WASHINGTON — House Democrats are furious over the deployment of a military-grade Predator B drone to surveil protesters in Minneapolis and possibly elsewhere.And a group of lawmakers including New York Rep. Alexandria Ocasio-Cortez (D) are demanding answers.The Trump administration had no right to send the drone over Minneapolis on May 29 because the city is far outside the 100-mile inland operational zone of the Customs and Border Protection, the Democrats wrote in a letter to Acting Secretary of Homeland Security Chad Wolf, released Saturday.
Now they want to know where else drones might have gone, and whether any were using facial recognition software to monitor protesters demonstrating against police violence.“The deployment of drones and officers to surveil protests is a gross abuse of authority and is particularly chilling when used against Americans who are protesting law enforcement brutality,” the lawmakers wrote. “This Administration has undermined the First Amendment freedoms of Americans of all races who are rightfully protesting George Floyd’s killing.”The letter marks the opening salvo of an official investigation by the House Oversight Committee into the Trump administration’s surveillance of demonstrators, and a new political clash over the line between the rights of protesters and security measures taken by officials.Attorney General William Barr has coordinated a vast response across multiple federal agencies to the unrest sparked by the killing of Floyd, an unarmed black man, by Minneapolis police on Memorial Day, including the deployment of mysterious riot troops without insignia on the streets of Washington, D.C.That show of force had backup overhead, although the full extent remains uncertain. The National Guard and law enforcement flew surveillance planes over cities including Las Vegas, Washington, and Portland, according to flight data reviewed by Motherboard, but officials have yet to clearly explain the full scope of the flights.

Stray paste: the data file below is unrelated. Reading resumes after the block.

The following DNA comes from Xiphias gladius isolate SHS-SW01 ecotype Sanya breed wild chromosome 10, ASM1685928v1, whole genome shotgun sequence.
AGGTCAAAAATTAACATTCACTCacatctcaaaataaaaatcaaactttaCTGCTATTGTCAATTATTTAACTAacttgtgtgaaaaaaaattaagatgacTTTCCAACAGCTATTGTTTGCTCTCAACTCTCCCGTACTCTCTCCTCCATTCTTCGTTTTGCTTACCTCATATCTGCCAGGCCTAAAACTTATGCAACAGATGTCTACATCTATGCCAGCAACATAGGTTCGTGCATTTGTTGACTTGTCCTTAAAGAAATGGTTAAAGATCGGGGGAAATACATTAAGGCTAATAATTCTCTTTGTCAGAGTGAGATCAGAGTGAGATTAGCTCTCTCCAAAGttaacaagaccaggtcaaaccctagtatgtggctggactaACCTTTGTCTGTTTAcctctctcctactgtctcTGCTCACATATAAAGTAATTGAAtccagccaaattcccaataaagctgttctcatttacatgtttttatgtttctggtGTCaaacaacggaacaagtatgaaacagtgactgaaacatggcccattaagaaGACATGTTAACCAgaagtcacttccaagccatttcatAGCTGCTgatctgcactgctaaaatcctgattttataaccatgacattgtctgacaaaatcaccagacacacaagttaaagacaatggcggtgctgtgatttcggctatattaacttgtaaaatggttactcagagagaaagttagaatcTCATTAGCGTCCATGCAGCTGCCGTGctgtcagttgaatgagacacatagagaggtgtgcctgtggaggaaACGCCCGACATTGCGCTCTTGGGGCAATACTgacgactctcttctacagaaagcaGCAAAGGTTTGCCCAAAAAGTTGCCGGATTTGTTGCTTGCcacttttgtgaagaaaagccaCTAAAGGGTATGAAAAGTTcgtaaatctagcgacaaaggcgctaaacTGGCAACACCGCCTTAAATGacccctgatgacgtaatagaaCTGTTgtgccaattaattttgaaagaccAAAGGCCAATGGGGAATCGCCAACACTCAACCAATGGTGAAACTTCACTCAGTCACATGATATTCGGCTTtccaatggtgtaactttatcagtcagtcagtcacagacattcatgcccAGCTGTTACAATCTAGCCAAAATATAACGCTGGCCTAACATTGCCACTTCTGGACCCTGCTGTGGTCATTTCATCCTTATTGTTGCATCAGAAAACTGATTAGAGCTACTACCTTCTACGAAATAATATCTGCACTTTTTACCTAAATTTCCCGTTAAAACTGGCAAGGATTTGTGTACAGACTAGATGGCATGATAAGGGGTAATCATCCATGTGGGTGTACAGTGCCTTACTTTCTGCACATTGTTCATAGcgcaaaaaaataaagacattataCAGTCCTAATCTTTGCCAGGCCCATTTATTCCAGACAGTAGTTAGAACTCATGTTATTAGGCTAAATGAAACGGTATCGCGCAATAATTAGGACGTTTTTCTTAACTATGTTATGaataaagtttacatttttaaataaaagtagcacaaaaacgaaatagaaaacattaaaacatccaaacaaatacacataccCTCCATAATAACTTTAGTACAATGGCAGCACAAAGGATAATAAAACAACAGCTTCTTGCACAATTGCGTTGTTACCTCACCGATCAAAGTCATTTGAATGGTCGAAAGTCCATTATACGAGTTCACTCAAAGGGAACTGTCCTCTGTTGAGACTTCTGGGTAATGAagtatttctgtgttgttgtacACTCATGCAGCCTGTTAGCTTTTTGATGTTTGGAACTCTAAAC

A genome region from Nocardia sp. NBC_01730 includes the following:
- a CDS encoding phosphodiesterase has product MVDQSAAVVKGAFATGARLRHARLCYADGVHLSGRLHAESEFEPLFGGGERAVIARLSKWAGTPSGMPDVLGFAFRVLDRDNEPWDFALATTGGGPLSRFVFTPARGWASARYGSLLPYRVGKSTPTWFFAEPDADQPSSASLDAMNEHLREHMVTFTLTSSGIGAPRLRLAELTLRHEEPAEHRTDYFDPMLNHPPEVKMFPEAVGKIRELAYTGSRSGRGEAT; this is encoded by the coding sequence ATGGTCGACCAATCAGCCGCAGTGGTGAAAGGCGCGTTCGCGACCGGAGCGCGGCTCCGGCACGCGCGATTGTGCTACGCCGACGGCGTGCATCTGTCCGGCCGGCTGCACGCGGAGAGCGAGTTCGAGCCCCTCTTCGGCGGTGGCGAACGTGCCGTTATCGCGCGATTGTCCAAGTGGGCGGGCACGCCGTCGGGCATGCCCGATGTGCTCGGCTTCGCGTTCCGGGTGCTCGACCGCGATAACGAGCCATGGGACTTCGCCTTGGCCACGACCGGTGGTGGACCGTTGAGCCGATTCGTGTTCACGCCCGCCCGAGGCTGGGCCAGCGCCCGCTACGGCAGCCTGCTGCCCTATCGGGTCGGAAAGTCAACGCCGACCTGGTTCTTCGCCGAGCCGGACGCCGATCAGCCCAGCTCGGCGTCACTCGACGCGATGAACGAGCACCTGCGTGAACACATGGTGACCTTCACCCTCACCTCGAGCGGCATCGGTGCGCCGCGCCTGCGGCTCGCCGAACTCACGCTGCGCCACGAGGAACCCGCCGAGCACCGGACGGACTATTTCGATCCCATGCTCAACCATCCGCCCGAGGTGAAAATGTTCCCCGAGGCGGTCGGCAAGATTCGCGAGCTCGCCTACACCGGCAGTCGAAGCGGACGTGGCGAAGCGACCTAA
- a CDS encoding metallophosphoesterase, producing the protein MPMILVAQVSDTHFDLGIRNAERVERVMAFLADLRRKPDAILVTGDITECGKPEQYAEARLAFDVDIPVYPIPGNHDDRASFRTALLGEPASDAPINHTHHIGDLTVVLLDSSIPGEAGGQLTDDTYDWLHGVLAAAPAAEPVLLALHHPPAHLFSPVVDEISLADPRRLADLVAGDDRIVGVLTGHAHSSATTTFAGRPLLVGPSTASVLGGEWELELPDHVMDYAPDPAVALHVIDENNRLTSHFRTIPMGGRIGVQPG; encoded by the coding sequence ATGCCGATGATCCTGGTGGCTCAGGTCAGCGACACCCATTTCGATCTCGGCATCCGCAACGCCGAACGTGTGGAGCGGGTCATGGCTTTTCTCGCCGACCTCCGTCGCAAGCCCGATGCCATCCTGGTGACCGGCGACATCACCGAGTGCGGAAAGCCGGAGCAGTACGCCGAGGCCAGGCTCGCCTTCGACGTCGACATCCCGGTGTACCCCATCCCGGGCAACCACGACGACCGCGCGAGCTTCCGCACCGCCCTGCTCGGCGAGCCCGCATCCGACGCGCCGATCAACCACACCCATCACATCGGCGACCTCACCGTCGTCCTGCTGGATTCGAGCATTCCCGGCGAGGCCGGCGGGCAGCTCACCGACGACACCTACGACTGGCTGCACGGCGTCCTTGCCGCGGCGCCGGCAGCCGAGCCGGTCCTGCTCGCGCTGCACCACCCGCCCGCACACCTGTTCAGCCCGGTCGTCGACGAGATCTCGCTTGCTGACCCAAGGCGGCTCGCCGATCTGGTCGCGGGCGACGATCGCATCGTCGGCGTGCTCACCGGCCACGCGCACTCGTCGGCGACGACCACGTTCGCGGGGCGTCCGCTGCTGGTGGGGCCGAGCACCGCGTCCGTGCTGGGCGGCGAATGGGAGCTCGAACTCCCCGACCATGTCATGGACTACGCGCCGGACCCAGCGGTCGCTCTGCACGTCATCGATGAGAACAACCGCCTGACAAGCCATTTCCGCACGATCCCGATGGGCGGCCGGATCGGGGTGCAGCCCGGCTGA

Federal law gives the CBP a special zone of operation within a “reasonable distance” of any international border, where the agency frequently does things like set up checkpoints, conduct searches — and fly surveillance drones. Ever since 1953, the statutory language has been interpreted to mean a zone of 100 miles from the border by the Department of Justice. But Minneapolis is almost 300 miles from the Canadian border. And Democrats demanded to know what, if any, legal justification officials have.Actually, the 100-mile rule is often flouted, according to the ACLU, even though Congress rarely gets quite this irate about it. “In practice, Border Patrol agents regularly ignore or misunderstand the limits of their legal authority,” the rights group has written.The CBP said in a statement it sent the drone over Minneapolis to provide “live video” of protests on May 29 “at the request of our federal law enforcement partners.” After arriving on the scene, law enforcement officials decided they didn’t need the help after all, and the drone returned to base, the statement said.The CBP insisted nothing out of the ordinary had really taken place, noting that the agency regularly uses drones to help with less-controversial missions like hurricane disaster response or search and rescue. The agency insisted that it “carries out its mission nationwide, not just at the border, consistent with federal laws and policies.”The agency declined to comment publicly on the Democrats’ letter Monday. “Correspondence between members of Congress and U.S. Customs and Border Protection (CBP) is handled through official channels, and will be addressed directly with the members,” a CBP spokesperson wrote in an email to VICE News.House Democrats were hardly appeased. They demanded documents by this Thursday, and a briefing by Monday, June 15. It’s not clear they’ll get that, though: The Trump administration has flatly refused to hand over information to Congress in other instances, so it remains to be seen whether they’ll be more forthcoming this time.Cover: Rep. Alexandria Ocasio-Cortez (D-NY) wants to know why a military-grade Predator B drone was used to watch protesters in Minneapolis. (Photos: Veronique de Viguerie and Brittany Greeson/Getty Images)